Managing urban waste: Health and environmental hazards linked to littering

When health experts and environmentalists embark on various campaigns against street littering, they measure the dangers and consequences of littering.

In schools, Churches and other organised groups, Cameroonians are cautioned to uphold discipline for individual and collective good.

Experts say littering is not only a health hazard but also hazardous to the environment.

Littering as Health Hazard

Discarding specific substances can attract vermin and transmit bacteria which is dangerous if in contact with humans.

In other cases, broken bottles and rusted iron and syringes are very dangerous objects that are vectors of diseases or can transmit tetanus.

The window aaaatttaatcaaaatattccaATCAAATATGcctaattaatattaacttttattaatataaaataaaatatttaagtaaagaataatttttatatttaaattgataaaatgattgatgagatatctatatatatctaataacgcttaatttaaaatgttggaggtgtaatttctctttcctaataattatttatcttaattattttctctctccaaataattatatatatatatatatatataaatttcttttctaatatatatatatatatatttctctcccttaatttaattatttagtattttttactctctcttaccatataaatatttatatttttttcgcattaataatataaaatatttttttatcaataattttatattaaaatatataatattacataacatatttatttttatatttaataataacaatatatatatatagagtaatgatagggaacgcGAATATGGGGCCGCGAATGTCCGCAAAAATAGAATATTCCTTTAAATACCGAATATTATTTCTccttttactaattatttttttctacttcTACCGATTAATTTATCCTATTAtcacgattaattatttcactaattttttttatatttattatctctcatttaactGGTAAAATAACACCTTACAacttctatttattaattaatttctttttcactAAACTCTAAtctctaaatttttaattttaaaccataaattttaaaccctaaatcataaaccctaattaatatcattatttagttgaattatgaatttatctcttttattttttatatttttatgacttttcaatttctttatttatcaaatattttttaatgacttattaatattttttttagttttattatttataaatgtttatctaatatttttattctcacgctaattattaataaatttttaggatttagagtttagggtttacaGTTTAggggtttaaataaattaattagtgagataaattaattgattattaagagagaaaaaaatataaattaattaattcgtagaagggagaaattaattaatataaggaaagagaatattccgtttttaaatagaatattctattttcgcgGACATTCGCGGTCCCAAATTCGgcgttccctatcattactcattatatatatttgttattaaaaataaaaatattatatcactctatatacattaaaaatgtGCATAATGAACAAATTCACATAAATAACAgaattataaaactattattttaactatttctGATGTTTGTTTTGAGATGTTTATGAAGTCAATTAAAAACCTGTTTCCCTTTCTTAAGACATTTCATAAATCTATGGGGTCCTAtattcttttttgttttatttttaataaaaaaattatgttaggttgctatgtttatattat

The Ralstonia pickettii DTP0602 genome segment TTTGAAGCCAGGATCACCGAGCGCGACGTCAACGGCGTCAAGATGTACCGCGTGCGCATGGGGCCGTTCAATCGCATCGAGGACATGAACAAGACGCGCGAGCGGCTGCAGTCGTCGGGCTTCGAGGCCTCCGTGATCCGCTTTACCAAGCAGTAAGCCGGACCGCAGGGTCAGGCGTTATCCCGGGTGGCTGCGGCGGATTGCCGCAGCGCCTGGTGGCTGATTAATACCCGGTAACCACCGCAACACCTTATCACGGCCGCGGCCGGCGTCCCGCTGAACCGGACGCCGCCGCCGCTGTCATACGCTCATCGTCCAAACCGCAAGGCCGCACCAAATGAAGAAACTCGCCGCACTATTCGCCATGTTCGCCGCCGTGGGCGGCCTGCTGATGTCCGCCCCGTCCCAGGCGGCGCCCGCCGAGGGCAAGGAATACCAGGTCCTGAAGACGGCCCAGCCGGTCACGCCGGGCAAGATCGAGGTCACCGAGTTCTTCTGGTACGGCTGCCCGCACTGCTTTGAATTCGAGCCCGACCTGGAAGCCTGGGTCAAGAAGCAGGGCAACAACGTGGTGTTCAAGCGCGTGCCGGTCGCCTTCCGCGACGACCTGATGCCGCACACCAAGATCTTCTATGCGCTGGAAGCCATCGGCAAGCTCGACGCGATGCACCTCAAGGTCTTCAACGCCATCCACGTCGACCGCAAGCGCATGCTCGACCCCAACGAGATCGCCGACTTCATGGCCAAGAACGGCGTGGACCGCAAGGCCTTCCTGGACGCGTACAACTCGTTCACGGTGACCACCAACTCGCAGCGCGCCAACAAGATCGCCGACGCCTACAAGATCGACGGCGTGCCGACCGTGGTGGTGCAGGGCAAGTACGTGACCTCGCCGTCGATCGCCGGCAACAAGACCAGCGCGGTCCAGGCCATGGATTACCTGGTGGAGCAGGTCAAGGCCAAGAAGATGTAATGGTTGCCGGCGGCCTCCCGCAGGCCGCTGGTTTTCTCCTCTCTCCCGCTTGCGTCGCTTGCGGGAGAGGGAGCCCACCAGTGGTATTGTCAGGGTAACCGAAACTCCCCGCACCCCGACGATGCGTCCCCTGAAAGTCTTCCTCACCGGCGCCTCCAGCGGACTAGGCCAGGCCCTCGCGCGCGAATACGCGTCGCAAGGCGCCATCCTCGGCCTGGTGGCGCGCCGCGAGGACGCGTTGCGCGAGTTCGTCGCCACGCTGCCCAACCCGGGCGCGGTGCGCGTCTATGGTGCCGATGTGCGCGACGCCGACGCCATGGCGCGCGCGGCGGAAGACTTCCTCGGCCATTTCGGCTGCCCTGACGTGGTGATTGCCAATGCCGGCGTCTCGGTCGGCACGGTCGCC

An Environmentalist, Prudencia Mangwi Injoh Akum states, “You could pierce your foot on a nail or get an injury from a sharp object carelessly dumbed on the street.”

Even slipping off a banana peeling dumped on the sidewalks for instance, is not funny!

Prudencia adds that when litter accumulates, it contributes to the growth of disease-causing vectors like mosquitoes which spread malaria.

It should also be recalled that flies, vectors of numerous diseases, breed where there is filth.

Littering as Environmental Hazard

The role of regular street cleaning and collection of waste especially in crowded areas cannot be overemphasised.

The Environmentalist, Prudencia Mangwi adds that air pollution coming mostly from degrading waste and / or land / soil pollution from hazardous waste could cause various diseases.

Accumulated litter could also become highly inflammable in the case of a fire.

Apart from all the above environmental and health hazards, Prudencia says street littering destroys the beauty of the streets.

Eleanor Ayuketah Ngochi

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